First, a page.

What are the new Kentucky laws affecting K-12 schools?

The <a class=Kentucky General Assembly meets on the last day of its 2021 legislative session on March 30, 2021 in Frankfort, Ky.” title=”The Kentucky General Assembly meets on the last day of its 2021 legislative session on March 30, 2021 in Frankfort, Ky.” loading=”lazy”/>

The Kentucky General Assembly meets on the last day of its 2021 legislative session on March 30, 2021 in Frankfort, Ky.

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Kentucky schools will operate under several new laws that were passed at the 2022 General Assembly.

The biggest battles in the legislature have been over ultimately successful Republican-led bills that: could make it easier for charter schools to open in the state, targeted critical race theory, and banned Kentucky transgender girls and women to compete in women’s and women’s sports. .

Kentucky Department of Education spokeswoman Toni Konz Tatman expressed concern about at least two of the new laws and insufficient funding for education.

Senate Bill 1

One element transfers authority over principal hiring and curriculum decisions from school decision-making councils to superintendents and school boards. A second component requires the teaching of key concepts and historical documents related to American history.

Commissioner Jason Glass believes that while this bill is an improvement over other anti-critical race theory bills proposed in the legislation, it is unnecessary and overly politicizes the program, Tatman said.

House Bill 9

This new law attempts to create a stable funding mechanism for charter schools and creates prospective charter pilots in Jefferson County and Northern Kentucky.

Tatman said this bill raises important constitutional issues that will need to be resolved by the courts. There are also critical weaknesses in how the law provides for the governance and operation of quality charter schools in Kentucky, he said.

Funding

Education funding increases were made to full-day kindergarten, vocational and technical education, school construction and transportation services

The amount provided in the Support Education Excellence in Kentucky (SEEK) funding program will not be enough to allow school districts to increase staff compensation levels that keep pace with inflation or allow them to address major shortages, said Tatman.

This increase is a step in the right direction, but more needs to be done to stem the outgoing tide of educators leaving the field and the difficulties recruiting new teachers and support staff, she said. Remuneration levels for school employees are closely linked to decisions made by the legislator.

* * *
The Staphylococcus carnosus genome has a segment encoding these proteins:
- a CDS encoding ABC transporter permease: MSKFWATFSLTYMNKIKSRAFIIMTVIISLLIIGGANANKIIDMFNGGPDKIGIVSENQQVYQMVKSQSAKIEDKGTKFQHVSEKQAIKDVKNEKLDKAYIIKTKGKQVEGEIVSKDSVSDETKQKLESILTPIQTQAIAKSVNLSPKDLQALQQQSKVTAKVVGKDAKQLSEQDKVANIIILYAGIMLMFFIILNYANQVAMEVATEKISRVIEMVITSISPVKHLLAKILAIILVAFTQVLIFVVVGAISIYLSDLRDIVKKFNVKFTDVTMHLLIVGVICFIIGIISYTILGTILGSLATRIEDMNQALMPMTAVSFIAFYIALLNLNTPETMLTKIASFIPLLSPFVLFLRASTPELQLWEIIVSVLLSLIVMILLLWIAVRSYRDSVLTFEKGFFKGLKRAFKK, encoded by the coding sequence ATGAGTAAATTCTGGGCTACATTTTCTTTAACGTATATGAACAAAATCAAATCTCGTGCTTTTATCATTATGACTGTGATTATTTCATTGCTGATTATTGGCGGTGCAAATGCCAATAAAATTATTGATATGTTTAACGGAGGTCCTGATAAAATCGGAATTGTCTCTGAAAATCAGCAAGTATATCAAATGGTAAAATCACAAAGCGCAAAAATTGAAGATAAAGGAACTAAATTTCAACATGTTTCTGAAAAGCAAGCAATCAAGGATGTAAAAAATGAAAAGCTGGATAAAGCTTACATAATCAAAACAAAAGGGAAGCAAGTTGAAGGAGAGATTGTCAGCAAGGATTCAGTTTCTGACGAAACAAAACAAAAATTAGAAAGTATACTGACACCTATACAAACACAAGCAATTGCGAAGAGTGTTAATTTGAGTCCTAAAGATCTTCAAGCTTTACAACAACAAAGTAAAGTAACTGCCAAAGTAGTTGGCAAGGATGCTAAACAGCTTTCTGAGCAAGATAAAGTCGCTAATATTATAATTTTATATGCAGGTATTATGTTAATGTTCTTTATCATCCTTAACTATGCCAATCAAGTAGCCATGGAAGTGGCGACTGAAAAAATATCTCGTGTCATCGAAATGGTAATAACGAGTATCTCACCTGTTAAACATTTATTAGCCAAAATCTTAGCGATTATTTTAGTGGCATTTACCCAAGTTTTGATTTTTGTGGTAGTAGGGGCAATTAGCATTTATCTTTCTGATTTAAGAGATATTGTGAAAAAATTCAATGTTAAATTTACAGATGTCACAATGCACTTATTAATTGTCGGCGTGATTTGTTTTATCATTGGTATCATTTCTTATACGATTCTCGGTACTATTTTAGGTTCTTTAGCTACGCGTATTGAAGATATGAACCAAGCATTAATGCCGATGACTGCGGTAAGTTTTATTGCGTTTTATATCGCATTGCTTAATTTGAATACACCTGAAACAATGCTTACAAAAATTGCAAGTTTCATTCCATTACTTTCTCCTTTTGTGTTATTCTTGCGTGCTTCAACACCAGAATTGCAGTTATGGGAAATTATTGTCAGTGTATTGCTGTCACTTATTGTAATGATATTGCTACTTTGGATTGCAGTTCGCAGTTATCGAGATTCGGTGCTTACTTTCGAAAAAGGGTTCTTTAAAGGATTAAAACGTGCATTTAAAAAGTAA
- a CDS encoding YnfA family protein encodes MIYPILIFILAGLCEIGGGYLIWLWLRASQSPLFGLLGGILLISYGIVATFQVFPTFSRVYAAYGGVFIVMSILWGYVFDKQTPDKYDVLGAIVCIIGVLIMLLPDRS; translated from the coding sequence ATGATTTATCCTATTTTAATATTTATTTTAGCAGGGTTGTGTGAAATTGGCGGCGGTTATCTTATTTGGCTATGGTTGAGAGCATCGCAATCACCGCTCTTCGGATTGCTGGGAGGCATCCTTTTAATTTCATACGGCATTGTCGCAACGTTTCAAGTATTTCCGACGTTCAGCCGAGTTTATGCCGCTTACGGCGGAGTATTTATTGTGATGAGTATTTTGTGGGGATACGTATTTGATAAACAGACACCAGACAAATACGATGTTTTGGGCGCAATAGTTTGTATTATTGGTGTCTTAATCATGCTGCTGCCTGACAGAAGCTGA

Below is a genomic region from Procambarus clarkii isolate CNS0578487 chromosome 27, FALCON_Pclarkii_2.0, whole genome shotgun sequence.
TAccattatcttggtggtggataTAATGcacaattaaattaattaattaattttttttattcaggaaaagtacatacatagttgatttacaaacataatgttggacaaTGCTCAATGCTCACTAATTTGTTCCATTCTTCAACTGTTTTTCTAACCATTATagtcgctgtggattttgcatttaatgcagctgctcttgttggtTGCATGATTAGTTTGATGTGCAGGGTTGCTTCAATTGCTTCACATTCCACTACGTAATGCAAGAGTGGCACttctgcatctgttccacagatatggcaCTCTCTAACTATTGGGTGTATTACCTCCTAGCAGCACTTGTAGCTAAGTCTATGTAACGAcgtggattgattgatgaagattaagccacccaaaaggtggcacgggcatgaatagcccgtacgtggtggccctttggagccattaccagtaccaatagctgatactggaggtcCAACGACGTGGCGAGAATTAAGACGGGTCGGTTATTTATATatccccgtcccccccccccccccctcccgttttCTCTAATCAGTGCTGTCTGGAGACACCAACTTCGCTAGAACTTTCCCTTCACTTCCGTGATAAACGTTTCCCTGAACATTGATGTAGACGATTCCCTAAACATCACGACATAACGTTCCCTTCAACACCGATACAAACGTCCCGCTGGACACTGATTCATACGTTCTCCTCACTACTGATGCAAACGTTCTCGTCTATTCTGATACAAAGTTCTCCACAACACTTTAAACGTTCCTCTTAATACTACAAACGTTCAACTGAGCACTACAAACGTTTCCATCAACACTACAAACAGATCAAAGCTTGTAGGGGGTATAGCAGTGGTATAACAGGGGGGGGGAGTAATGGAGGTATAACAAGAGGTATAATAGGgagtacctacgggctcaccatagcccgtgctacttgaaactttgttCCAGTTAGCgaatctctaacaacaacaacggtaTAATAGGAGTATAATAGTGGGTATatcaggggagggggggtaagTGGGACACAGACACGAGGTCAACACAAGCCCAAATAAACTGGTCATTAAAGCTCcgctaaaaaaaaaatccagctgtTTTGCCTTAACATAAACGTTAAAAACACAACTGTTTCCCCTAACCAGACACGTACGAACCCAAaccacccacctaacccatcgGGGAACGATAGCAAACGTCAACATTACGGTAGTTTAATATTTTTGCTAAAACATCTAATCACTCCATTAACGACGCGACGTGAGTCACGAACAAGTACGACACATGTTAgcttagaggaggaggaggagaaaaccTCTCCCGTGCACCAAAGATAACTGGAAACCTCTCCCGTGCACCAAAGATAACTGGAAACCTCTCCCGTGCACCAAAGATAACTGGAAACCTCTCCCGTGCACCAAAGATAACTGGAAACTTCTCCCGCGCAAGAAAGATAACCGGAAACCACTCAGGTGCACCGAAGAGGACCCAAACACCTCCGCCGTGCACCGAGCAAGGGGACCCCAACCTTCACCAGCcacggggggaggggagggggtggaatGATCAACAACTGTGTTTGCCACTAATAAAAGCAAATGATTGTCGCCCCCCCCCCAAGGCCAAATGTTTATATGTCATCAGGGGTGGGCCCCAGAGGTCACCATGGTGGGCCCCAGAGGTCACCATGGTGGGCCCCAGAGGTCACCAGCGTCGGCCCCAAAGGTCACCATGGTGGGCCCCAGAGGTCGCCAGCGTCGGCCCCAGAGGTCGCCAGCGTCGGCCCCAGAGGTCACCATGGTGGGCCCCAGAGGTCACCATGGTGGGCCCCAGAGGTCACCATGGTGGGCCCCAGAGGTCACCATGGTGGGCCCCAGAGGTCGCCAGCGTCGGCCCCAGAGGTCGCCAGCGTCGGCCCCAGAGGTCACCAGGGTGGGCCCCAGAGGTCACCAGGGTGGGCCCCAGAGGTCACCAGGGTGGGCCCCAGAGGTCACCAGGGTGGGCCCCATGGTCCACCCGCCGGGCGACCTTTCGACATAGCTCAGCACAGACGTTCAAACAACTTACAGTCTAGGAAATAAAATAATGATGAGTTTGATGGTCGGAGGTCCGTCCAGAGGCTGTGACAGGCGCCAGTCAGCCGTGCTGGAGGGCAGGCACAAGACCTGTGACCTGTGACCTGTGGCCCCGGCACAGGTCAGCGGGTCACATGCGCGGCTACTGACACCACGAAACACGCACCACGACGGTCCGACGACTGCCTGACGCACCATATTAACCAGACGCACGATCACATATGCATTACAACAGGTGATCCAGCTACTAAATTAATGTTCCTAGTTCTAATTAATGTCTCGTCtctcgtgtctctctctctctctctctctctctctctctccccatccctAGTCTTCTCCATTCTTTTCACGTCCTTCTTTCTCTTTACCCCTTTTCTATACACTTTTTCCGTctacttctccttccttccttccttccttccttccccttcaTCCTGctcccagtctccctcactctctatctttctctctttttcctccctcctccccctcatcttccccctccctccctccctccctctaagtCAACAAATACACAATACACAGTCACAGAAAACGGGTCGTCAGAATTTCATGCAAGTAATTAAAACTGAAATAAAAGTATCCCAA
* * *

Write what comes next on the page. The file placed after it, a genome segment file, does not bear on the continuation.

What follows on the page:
Senate Bill 83

Prohibits transgender girls and women in Kentucky from participating in women’s and women’s sports from sixth grade through college. The bill states that female-only school sports will not be open to students born biologically male.

Senate Bill 9

The Reading for Success bill provides students, families, and teachers with support systems to inspire all students to learn to read to a proficient level by the end of third grade.

House Bill 33

Allows local governments to review and approve school building plans instead of just the Kentucky Department of Education. Also, following another new law, House Bill 678, all school facility projects pending Kentucky Department of Education approval and all through 2024 can proceed. and be launched – other than those subject to federal requirements.

House Bill 44

Allows a local school district’s attendance policy to include provisions relating to a student’s mental or behavioral health status.

House Bill 63

A 2019 state law requires one school resource officer per campus. House Bill 63 requires districts to either comply with the law by August 1 of this year or submit a waiver request to the State School Security Marshal if they are unable to do so due to financial or labor problems.

House Bill 121

Requires a public comment period at each regular meeting of the local school board.

Senate Bill 25

Provides up to 10 days of distance learning per school for school districts to use at the school, class, school year, or group level for the 2021-22 school year.

Senate Bill 102

Requires local superintendents to report information about school mental health service providers in the district to the Kentucky Department of Education.

Writer Valarie Honeycutt Spears covers K-12 education, social issues, and other topics. She is originally from Lexington with roots in southeastern Kentucky.

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